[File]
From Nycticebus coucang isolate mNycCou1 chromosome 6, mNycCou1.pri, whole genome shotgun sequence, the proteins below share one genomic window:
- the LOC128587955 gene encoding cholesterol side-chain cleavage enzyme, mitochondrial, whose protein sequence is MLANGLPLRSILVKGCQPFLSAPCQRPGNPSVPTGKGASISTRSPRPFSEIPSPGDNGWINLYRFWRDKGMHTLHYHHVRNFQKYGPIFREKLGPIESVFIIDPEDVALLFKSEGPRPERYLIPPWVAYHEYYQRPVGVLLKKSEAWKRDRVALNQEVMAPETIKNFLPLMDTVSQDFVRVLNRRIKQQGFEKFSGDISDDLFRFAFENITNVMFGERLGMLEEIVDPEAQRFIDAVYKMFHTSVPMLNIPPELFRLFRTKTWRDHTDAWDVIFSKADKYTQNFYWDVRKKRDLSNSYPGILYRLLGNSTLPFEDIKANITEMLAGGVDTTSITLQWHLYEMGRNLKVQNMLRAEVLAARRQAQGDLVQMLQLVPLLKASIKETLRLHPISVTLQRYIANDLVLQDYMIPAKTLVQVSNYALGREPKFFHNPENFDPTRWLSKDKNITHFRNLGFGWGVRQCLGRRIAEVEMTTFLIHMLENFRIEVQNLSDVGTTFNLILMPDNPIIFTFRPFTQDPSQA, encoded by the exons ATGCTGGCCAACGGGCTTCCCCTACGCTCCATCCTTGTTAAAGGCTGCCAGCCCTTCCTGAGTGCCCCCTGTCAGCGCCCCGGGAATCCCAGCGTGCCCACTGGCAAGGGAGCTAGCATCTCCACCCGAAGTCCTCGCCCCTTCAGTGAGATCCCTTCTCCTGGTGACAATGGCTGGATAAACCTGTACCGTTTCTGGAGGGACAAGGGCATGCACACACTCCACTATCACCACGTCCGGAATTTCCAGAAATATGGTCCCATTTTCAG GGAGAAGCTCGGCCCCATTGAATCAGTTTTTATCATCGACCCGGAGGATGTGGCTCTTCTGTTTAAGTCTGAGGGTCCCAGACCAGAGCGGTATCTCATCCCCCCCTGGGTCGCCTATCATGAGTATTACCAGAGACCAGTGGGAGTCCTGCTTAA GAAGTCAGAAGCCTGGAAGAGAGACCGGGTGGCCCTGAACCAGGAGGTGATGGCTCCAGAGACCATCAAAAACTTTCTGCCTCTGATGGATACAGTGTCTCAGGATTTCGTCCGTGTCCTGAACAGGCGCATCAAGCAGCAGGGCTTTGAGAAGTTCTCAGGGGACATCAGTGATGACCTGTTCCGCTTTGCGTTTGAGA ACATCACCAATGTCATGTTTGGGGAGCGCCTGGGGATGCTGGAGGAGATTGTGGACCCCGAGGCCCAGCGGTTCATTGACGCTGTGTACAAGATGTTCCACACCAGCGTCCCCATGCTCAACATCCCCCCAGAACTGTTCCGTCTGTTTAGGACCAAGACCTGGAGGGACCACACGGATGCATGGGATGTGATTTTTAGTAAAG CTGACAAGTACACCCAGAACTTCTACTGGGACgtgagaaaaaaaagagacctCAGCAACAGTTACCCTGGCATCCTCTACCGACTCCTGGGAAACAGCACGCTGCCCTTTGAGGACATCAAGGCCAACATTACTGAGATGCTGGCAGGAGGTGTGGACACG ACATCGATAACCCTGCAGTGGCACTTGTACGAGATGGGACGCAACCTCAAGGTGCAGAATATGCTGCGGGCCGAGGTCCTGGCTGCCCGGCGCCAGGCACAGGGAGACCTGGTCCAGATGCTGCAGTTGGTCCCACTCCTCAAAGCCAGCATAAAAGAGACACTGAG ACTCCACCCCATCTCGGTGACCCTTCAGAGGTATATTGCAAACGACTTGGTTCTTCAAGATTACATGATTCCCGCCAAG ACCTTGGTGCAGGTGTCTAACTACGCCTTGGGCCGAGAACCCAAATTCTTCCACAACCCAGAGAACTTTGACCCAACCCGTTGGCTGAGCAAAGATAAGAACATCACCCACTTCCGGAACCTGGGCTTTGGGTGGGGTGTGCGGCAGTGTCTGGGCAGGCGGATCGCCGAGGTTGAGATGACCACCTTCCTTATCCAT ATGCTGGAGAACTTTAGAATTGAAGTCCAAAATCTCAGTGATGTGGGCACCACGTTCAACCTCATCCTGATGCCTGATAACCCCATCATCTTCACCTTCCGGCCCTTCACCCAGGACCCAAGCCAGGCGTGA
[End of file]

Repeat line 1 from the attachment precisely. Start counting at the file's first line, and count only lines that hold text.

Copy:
From Nycticebus coucang isolate mNycCou1 chromosome 6, mNycCou1.pri, whole genome shotgun sequence, the proteins below share one genomic window: